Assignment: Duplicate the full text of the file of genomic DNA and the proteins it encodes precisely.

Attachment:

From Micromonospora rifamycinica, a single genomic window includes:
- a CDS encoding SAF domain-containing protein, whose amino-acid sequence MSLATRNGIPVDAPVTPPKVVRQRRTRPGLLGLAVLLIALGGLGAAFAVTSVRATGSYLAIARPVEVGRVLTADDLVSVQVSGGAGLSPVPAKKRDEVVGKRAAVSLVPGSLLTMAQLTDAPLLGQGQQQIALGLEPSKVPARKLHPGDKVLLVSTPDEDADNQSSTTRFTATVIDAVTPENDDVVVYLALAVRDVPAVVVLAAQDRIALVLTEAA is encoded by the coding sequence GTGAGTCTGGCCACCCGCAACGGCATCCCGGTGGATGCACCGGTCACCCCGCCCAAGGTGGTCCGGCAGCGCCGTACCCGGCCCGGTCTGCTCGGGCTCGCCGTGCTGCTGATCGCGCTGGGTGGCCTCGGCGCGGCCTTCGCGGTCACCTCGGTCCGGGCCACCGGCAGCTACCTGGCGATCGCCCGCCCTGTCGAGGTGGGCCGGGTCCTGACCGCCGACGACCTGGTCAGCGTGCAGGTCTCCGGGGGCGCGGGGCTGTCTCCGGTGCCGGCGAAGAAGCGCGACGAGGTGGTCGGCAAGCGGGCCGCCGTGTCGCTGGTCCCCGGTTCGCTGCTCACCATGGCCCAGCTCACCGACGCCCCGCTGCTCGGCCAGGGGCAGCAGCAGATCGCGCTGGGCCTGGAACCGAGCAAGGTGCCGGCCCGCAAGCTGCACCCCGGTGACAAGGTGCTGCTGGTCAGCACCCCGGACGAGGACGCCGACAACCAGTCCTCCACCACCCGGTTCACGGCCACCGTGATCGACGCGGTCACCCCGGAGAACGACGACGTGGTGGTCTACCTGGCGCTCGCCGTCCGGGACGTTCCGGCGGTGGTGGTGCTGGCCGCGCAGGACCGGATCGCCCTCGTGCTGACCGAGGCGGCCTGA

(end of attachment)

From Micromonospora rifamycinica, a single genomic window includes:
- a CDS encoding SAF domain-containing protein, whose amino-acid sequence MSLATRNGIPVDAPVTPPKVVRQRRTRPGLLGLAVLLIALGGLGAAFAVTSVRATGSYLAIARPVEVGRVLTADDLVSVQVSGGAGLSPVPAKKRDEVVGKRAAVSLVPGSLLTMAQLTDAPLLGQGQQQIALGLEPSKVPARKLHPGDKVLLVSTPDEDADNQSSTTRFTATVIDAVTPENDDVVVYLALAVRDVPAVVVLAAQDRIALVLTEAA is encoded by the coding sequence GTGAGTCTGGCCACCCGCAACGGCATCCCGGTGGATGCACCGGTCACCCCGCCCAAGGTGGTCCGGCAGCGCCGTACCCGGCCCGGTCTGCTCGGGCTCGCCGTGCTGCTGATCGCGCTGGGTGGCCTCGGCGCGGCCTTCGCGGTCACCTCGGTCCGGGCCACCGGCAGCTACCTGGCGATCGCCCGCCCTGTCGAGGTGGGCCGGGTCCTGACCGCCGACGACCTGGTCAGCGTGCAGGTCTCCGGGGGCGCGGGGCTGTCTCCGGTGCCGGCGAAGAAGCGCGACGAGGTGGTCGGCAAGCGGGCCGCCGTGTCGCTGGTCCCCGGTTCGCTGCTCACCATGGCCCAGCTCACCGACGCCCCGCTGCTCGGCCAGGGGCAGCAGCAGATCGCGCTGGGCCTGGAACCGAGCAAGGTGCCGGCCCGCAAGCTGCACCCCGGTGACAAGGTGCTGCTGGTCAGCACCCCGGACGAGGACGCCGACAACCAGTCCTCCACCACCCGGTTCACGGCCACCGTGATCGACGCGGTCACCCCGGAGAACGACGACGTGGTGGTCTACCTGGCGCTCGCCGTCCGGGACGTTCCGGCGGTGGTGGTGCTGGCCGCGCAGGACCGGATCGCCCTCGTGCTGACCGAGGCGGCCTGA